The weird and quip-based roadshow that is Donald Trump has predictably shifted into overdrive now that Primary season is upon us. The controversial Presidential candidate, not content with spraying an audience with profanity, has now once again re-entered the spotlight by suggesting that the U.S. should introduce enhanced interrogation techniques like waterboarding and even go beyond them.
In an interview with George Stephanopoulos, Donald Trump suggested that phenomena, such as the Islamist beheadings of Christians in the Middle East, justified the use of practices such as waterboarding. In comments reported by ABC Online, Trump claimed that Islamist organisations were “thriving” as a direct result of the U.S.’ unwillingness to bring back waterboarding and other interrogation practices that were condemned as constituting torture in the wake of the second Iraq war.
The issue arose during the Primary Debate in New Hampshire. Characteristically, it started with a curt comment by Donald Trump, leading Stephanopoulos to press him on what he meant. When asked to explain himself, Trump said that the U.S. refusal to use techniques such as waterboarding were creating an atmosphere conducive to extremism.
“We’re like living in medieval times. If I have to do it and if it’s up to me, I would absolutely bring back waterboarding,”
Donald Trump went on to say that he wouldn’t stop at just waterboarding. He promised that, if elected, he would authorize measures beyond waterboarding, saying that if he were President, the treatment of suspected extremists would be much tougher. Interestingly, Donald Trump would not rule out using tactics similar to those of the extremists. When asked if he would advocate perpetrating tit-for-tat beheadings of extremists, Trump became characteristically evasive, refusing to categorically say that he wouldn’t, but similarly refusing to define what “worse than waterboarding” might actually mean.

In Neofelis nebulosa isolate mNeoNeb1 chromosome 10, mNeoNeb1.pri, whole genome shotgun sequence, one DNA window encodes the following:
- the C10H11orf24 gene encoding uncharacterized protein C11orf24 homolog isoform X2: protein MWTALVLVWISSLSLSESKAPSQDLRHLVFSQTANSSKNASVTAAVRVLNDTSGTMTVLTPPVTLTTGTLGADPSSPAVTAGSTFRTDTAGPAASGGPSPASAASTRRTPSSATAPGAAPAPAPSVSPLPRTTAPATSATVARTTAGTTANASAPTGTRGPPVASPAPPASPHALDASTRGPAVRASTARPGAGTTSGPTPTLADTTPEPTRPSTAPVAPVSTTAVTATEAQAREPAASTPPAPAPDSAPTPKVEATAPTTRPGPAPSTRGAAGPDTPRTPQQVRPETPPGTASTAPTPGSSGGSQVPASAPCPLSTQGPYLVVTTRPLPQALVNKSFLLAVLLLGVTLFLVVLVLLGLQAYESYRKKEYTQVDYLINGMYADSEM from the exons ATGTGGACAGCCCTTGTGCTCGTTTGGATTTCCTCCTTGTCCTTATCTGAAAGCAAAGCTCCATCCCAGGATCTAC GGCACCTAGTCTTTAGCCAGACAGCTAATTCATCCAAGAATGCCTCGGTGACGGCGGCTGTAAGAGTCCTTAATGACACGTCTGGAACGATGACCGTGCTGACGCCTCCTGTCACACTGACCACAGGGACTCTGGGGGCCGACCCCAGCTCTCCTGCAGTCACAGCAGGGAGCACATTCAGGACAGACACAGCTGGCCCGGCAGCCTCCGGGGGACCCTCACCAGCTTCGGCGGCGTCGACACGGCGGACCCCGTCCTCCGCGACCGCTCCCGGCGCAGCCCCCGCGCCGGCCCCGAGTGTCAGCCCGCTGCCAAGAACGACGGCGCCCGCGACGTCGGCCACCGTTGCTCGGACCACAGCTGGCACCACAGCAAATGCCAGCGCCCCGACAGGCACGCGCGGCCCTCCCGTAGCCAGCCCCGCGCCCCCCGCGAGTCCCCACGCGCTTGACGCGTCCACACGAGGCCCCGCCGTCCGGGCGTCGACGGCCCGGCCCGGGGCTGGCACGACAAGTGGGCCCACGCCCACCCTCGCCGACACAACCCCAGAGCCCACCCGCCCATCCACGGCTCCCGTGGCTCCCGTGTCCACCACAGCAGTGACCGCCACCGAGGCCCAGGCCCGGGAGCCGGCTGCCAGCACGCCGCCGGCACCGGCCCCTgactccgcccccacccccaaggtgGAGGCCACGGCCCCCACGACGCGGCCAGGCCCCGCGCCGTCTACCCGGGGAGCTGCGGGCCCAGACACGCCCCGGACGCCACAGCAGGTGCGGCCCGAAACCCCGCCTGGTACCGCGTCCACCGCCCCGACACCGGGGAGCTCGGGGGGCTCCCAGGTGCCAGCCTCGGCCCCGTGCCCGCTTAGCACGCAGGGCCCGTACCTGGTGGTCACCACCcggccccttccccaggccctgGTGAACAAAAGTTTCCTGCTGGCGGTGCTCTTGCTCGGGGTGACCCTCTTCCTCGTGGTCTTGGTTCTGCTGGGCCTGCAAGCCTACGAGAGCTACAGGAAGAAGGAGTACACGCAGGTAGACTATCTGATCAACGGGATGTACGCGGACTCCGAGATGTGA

When the debate turned to the subject of ISIS, Trump seemed to become preoccupied with beheading, repeatedly citing the tragic case of James Foley, the American beheaded by the extremist organisation last year. The real estate mogul referred repeatedly to public beheadings and claimed that extremist groups were “laughing at us” because of the U.S. refusal to approve the practice. In comments reported by CNN, Trump promised that under his administration, waterboarding would be “declassified” and “worse” measures would be instituted. It is assumed that “declassified” should be taken to mean “approved.” As well as the idea of matching the extreme behavior of Islamist insurgents, Donald Trump assured audiences that waterboarding was provably useful “for information and other things.”
Donald Trump is not the only Republican candidate who is in favor of re-introducing the controversial technique, with Ted Cruz also coming out in support of the now infamous practices associated with the term “enhanced interrogation.” It would seem that most of the Republican field is in favor of waterboarding. Donald Trump notwithstanding, Cruz supports the practice and Chris Christie will not rule it out. It’s worth pointing out that for most of the USA’s history, waterboarding has been treated as a war crime, with past U.S. governments having executed foreign military members for crimes that have included waterboarding. It should also be noted that members from both major parties were leading members of the chorus of horror and disapproval that helped to end the waterboarding and similar practices when first they were revealed to the public.
Donald Trump’s commanding lead of the polls took a dent at the first Primary, when he lost out to Ted Cruz. Trump has been attempting to play down the loss, saying, rather contradictorily, that Cruz “stole” votes from him, before repeatedly declaring that he had won in Iowa, despite the fact that he did not. When asked whether he had to win New Hampshire, Trump said that he would “like to” win there, but felt he didn’t have to.
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